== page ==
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Uncontrolled diabetes mellitus increases risk of infection in patients with advanced cirrhosis

Published:November 02, 2020DOI:https://doi.org/10.1016/j.dld.2020.10.022

      Abstract

      Background

      Diabetes mellitus (DM) is common in patients with cirrhosis and is associated with increased risk of infection.

      Aim

      To analyze the impact of uncontrolled DM on infection and mortality among inpatients with advanced cirrhosis.

      Methods

      This study utilized the Nationwide Inpatient Sample from 1998 to 2014. We defined advanced cirrhosis using a validated ICD-9-CM algorithm requiring a diagnosis of cirrhosis and clinically significant portal hypertension or decompensation. The primary outcome was bacterial infection. Secondary outcomes included inpatient mortality stratified by elderly age (age≥70). Multivariable logistic regression analyzed outcomes.

      Results

      906,559 (29.2%) patients had DM and 109,694 (12.1%) were uncontrolled. Patients who had uncontrolled DM were younger, had less ascites, but more encephalopathy. Bacterial infection prevalence was more common in uncontrolled DM (34.2% vs. 28.4%, OR 1.33, 95% CI 1.29–1.37, p<0.001). Although uncontrolled DM was not associated with mortality, when stratified by age, elderly patients with uncontrolled DM had a significantly higher risk of inpatient mortality (OR 1.62, 95% CI 1.46–1.81).

      Conclusions

      Uncontrolled DM is associated with increased risk of infection, and when combined with elderly age is associated with increased risk of inpatient mortality. Glycemic control is a modifiable target to improve morbidity and mortality in patients with advanced cirrhosis.

      Keywords

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      Linked Article

      • Uncontrolled diabetes mellitus and advanced cirrhosis
        Digestive and Liver DiseaseVol. 53Issue 6
        • Preview
          Rosenblatt and colleagues recently published an attractive research paper on uncontrolled diabetes mellitus (DM) and the risk of infection in patients with advanced cirrhosis [1]. In this study, the authors found that uncontrolled DM was associated with an increased risk of infection, after controlling for potential confounders. In addition, the combination of uncontrolled DM and elderly age could significantly improve the predictive value of mortality in cirrhosis patients. There is no doubt that the findings of this study will help clinicians pay more attention to the glycemic control of cirrhosis patients, so as to better refine the risk classification.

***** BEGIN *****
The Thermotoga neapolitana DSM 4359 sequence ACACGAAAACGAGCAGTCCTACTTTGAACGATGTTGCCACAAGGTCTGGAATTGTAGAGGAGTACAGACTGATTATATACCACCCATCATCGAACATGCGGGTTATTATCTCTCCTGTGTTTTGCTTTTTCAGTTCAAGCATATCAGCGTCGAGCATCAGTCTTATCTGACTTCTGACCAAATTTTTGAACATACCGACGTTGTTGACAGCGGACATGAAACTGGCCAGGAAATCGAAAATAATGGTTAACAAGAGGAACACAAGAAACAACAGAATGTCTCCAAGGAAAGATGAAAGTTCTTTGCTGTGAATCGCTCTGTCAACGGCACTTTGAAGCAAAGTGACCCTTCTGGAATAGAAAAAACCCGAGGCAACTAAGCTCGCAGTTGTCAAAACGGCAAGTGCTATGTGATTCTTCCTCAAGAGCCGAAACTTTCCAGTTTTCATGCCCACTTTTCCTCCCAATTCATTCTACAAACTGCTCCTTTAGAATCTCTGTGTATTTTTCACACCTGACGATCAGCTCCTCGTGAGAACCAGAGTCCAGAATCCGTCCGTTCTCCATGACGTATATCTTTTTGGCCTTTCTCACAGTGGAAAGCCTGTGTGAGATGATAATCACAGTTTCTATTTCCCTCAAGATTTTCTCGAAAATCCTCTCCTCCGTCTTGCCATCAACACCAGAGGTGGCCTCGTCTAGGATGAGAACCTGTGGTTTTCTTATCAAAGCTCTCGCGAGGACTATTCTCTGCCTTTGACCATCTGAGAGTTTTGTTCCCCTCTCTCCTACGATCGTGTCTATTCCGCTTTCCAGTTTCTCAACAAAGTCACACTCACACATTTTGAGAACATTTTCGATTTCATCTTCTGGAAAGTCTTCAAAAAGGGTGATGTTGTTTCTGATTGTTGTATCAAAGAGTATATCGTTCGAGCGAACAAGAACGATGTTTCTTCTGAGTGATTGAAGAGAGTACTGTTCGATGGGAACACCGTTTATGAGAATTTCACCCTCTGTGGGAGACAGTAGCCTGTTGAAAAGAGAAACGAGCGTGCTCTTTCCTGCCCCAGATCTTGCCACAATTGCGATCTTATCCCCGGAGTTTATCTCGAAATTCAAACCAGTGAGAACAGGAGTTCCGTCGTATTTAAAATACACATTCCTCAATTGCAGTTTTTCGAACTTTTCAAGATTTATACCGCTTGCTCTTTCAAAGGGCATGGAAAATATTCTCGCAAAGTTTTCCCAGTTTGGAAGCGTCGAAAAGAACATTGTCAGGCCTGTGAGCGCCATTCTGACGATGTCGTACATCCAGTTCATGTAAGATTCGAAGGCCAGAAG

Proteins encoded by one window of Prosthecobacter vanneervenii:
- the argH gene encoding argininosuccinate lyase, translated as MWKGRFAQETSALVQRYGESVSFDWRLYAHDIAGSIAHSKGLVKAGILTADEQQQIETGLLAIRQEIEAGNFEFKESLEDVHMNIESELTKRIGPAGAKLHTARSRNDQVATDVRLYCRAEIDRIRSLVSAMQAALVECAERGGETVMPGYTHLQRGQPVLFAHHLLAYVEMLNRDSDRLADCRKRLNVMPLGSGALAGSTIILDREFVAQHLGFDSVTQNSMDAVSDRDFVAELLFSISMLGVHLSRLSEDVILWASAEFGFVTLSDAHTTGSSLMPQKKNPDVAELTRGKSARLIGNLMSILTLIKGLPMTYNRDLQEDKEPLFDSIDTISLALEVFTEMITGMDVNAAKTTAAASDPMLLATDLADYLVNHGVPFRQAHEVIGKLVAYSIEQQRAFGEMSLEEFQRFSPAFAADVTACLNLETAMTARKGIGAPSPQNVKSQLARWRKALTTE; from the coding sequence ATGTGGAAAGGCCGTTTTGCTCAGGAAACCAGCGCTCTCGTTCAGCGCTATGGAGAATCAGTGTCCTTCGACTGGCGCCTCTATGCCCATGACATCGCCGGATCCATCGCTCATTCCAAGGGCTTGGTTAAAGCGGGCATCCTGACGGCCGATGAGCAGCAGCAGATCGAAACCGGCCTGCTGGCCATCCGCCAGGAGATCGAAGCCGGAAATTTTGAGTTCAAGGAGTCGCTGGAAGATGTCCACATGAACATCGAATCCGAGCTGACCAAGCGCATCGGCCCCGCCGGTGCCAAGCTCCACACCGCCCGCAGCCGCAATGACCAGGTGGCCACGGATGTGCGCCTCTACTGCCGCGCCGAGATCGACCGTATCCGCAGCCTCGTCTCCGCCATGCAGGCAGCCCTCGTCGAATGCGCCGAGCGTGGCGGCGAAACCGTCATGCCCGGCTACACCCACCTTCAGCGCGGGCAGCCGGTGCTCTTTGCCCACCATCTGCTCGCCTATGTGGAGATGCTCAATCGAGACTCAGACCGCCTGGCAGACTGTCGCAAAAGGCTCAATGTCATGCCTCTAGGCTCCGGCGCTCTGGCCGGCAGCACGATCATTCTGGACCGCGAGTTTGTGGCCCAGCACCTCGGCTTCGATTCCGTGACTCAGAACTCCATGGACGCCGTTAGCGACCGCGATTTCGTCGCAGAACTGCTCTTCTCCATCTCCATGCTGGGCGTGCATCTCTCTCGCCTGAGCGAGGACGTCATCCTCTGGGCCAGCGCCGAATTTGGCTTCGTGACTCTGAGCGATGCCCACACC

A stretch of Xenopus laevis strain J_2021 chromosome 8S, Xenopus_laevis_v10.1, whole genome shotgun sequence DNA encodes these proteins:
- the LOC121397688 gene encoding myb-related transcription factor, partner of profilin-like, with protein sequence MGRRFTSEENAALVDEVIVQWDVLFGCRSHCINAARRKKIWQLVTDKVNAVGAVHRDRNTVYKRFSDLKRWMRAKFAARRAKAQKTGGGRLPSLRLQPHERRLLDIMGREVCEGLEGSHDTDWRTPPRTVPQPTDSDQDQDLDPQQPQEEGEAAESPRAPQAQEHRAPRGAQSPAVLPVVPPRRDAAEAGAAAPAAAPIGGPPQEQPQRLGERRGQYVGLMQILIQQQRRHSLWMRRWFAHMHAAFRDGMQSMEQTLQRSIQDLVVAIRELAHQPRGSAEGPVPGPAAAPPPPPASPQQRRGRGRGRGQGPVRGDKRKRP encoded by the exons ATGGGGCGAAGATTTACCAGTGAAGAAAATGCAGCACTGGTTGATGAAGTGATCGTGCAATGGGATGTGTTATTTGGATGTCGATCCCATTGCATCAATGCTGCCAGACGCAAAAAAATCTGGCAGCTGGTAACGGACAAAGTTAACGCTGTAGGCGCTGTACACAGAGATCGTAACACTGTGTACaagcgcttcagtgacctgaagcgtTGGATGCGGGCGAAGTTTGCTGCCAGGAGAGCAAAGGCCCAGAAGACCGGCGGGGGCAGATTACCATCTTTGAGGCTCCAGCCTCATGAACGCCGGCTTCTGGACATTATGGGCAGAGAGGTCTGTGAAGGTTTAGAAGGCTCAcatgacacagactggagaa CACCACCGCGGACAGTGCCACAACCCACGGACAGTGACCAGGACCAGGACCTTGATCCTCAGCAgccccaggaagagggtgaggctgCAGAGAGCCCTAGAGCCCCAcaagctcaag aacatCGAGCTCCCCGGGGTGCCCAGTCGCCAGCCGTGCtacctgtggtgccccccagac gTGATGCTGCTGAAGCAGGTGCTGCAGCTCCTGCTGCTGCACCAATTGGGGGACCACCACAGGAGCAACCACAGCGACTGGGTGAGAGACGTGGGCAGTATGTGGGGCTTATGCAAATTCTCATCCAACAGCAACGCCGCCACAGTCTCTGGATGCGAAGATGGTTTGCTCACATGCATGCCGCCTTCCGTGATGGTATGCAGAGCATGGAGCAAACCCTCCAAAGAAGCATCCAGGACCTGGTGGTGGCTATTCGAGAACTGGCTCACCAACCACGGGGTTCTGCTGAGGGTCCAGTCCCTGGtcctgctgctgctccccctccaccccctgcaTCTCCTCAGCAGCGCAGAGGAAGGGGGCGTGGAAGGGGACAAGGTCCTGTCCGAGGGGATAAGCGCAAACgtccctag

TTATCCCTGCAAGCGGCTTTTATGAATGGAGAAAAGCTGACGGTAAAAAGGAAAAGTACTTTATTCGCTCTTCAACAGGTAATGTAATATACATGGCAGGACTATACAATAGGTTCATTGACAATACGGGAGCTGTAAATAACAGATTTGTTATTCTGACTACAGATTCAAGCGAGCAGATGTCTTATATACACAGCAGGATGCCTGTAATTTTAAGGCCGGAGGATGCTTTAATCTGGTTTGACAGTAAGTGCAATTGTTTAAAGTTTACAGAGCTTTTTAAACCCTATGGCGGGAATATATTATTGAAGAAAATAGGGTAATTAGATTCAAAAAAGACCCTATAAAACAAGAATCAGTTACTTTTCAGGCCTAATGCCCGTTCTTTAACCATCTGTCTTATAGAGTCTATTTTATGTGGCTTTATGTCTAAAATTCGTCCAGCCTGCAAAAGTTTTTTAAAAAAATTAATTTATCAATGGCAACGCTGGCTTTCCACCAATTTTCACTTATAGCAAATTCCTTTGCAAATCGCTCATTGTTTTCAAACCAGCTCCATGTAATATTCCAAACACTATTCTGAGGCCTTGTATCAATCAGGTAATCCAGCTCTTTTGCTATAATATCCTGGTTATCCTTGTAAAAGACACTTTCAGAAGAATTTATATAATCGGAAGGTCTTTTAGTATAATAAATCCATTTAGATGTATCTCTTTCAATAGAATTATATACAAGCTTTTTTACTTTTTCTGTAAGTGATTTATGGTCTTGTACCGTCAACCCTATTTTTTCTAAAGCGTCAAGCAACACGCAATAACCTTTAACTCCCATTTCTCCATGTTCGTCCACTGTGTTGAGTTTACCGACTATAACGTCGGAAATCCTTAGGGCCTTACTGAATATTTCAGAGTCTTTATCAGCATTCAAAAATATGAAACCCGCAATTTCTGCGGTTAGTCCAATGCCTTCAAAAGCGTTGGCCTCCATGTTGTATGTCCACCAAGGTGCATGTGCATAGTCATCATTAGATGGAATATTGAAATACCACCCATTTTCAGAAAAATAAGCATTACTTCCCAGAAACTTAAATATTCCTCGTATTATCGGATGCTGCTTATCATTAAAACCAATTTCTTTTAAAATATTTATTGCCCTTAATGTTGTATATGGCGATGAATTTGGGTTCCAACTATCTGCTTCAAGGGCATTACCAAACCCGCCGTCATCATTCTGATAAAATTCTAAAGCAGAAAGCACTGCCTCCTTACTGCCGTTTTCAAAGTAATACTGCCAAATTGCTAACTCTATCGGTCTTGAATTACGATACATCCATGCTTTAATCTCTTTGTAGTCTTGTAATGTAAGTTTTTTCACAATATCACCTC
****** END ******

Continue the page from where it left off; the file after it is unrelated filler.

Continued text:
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      • Reply to “Uncontrolled diabetes mellitus and advanced cirrhosis”
        Digestive and Liver DiseaseVol. 53Issue 6
        • Preview
          We appreciate the thoughtful letter from Dr. Zong [1]. While the use of large databases brings significant advantages, there are noteworthy limitations. The most prominent advantage is certainly the enormous power and sample size. Equally important, the Nationwide Inpatient Sample [2], the database utilized in our analysis, provides a nationally representative cohort by sampling hospitals and patients across the United States. However, as discussed in our limitations section [3], we relied on diagnosis codes for the definition of controlled and uncontrolled diabetes.
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